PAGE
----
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Member Comments for the Article:
Alcohol and Weight Loss
Can You Have Both?
2/26/2014 8:36:02 PM
As informative as this article is, the tone is bothersome. Present throughout the article, this emerges most strongly with the following example.
Example: "Why not spend your calorie budget on something healthier?" My answer: Because it's my calorie budget and I'll spend it as I please.
Taken to extremes, this example sentence can also incite unhealthy dieting practices. ("I can trade my cookies for cucumber slices," can become "I can just cut the cookies out altogether," leading to "I can skip a meal everyday, too..." You get the idea.) Additionally, it can render people feeling as though they ought to drop the "binge" items from a well-functioning budget despite that the item fits within the guidelines.
On a different note, it was kind of the author to include the table of calories per type of drink.
In conclusion, informative but the reading would be more pleasant if the article was not drenched in disgust.
Americans are hilarious. In my travels the thinnest people I ever saw were in Paris. They drink. In London, they drink. In every European city...they drink. Drinking has been found to increase your life expectancy (see the recent findings by University of Texas at Austin). It helps your heart. It is absolutely part of a healthy lifestyle.
The fattest people I have ever known have been Americans who have sworn off of "booze" for religious reasons, and who then stuff their faces at church potlucks.
Seriously, drinking won't hurt you. Stop worrying about it so much.
It is fantastic that we all come from the same mindset. I used to social drink a lot with my office staff. Until one night in a limo I almost messed in my pants. That is when I promised myself no more drinking for me.
There are lots of big downsides to unemployment, but one positive thing for me is that I no longer drink alcoholic beverages. There was immense peer pressure for the Friday bar trip at my work, and I feel so much better now without having to deal with alcohol. Our job was high-pressure, so people looked forward to Fridays as a chance to wind down, relax, and drown their sorrows.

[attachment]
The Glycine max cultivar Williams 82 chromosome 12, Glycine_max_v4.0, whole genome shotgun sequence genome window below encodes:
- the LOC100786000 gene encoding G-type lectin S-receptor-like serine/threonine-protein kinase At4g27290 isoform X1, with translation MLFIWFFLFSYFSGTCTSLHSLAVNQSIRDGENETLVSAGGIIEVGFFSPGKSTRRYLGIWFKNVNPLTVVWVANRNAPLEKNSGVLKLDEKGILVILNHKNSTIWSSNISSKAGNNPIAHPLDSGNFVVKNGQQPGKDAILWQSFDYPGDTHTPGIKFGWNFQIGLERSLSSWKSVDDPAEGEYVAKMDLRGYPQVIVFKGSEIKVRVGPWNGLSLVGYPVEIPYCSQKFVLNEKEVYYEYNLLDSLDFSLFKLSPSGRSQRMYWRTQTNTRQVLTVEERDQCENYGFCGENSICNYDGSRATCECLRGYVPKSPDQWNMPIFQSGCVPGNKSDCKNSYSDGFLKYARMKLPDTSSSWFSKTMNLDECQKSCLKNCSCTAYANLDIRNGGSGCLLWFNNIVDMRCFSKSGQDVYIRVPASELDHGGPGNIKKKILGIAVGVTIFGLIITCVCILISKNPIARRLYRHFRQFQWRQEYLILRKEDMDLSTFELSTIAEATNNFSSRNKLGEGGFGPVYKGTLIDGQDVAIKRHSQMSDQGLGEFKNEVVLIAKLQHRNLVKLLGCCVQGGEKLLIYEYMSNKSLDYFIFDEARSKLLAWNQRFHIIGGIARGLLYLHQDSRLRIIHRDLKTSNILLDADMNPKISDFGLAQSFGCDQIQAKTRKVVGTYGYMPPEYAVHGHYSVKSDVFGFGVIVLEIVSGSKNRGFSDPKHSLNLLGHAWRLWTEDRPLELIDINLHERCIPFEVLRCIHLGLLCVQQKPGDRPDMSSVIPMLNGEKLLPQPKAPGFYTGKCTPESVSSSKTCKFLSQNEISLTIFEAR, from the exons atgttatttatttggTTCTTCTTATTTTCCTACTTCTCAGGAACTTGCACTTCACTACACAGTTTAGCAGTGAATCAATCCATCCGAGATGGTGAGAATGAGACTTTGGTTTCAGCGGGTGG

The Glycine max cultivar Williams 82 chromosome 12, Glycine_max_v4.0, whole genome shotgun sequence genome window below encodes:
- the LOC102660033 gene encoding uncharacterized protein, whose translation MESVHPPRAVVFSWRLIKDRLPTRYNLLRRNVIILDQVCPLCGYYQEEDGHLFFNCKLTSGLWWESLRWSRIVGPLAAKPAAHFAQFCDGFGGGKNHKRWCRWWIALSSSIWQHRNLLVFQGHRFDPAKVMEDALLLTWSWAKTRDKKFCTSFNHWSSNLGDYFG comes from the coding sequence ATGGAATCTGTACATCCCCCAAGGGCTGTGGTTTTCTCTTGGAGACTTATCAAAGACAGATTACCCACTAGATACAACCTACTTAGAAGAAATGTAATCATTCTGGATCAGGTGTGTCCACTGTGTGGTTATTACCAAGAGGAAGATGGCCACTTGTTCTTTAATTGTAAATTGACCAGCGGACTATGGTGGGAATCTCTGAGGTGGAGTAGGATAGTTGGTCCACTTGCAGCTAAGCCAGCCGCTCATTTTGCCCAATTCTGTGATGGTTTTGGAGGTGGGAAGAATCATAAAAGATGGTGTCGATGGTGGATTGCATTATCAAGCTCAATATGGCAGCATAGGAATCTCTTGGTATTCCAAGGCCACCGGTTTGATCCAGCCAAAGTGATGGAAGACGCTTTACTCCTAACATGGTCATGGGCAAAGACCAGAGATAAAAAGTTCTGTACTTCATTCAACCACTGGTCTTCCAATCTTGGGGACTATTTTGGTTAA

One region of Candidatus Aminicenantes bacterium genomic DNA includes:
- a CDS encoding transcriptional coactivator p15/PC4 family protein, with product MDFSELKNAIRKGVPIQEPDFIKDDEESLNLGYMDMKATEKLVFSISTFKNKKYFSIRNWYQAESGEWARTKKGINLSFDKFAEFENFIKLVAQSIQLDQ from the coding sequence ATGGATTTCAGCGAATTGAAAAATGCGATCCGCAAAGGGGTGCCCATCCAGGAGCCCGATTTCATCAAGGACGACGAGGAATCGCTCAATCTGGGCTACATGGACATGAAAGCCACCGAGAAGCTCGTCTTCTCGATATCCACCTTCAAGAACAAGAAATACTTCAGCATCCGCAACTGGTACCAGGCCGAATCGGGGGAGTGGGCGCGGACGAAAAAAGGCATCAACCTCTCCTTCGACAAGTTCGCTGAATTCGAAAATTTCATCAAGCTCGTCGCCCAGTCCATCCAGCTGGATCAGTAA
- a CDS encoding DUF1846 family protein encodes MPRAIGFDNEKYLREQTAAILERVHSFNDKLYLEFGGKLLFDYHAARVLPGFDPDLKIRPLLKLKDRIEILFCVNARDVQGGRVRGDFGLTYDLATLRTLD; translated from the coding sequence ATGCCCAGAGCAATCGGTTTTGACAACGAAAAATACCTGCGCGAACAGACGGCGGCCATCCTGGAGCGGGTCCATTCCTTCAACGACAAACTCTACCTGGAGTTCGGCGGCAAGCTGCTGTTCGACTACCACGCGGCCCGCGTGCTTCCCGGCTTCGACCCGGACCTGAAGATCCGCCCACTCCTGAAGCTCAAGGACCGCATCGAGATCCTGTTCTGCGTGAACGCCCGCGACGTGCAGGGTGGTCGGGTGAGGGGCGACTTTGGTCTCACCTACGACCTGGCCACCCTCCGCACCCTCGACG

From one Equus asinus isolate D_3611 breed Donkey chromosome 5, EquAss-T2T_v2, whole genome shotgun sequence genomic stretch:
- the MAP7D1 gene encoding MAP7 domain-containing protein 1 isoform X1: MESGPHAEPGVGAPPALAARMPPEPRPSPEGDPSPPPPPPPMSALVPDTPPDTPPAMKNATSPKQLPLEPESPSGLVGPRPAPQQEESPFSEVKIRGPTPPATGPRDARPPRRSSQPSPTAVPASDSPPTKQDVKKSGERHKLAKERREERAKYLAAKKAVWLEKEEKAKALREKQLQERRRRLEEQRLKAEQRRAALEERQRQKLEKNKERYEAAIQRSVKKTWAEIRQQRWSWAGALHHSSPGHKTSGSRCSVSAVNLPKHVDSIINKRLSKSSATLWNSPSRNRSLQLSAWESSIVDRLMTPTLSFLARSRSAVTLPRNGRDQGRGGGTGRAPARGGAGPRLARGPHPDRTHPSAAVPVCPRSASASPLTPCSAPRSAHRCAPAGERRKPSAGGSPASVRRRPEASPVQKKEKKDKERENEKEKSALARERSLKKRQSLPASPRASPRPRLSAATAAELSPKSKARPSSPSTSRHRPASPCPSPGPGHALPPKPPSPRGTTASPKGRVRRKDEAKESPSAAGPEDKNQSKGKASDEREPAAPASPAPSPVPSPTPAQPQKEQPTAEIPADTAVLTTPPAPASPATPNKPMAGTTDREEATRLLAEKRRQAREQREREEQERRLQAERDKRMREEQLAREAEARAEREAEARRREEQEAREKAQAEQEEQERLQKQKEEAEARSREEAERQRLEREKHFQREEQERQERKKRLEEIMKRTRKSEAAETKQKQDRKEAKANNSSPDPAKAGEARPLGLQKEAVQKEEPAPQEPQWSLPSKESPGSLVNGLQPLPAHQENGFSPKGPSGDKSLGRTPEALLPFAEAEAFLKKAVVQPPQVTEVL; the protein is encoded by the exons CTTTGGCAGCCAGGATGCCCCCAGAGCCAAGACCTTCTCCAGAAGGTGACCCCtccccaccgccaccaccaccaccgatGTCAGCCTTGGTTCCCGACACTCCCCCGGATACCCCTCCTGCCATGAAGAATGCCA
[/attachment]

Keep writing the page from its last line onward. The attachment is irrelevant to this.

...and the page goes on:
This article forgets one important thing. You may be too hungover the next day to exercise. Even if you do make it to the gym, your workout will be sluggish, thus burning less calories.
7/18/2013 3:41:04 PM
Before I started to lose weight, I would drink wine pretty much every day, at least one glass with dinner. When I started to lose weight in April of 2012, I decided to elimate drinking during the week and I only allow myself to drink on the weekends. I now drink on Friday nights, Saturday nights, and most Sunday nights. It can be anywhere from just one glass to more than one bottle of wine (depending on how I feel and if I go out to dinner with my best friend, etc). So, I still drink plenty on weekends and I have lost over 60 pounds so far. I will never, ever give up drinking and I have proven, at least to myself, that I do not have to. As long as I watch my calories and I workout 5 days a week, I can have alcohol.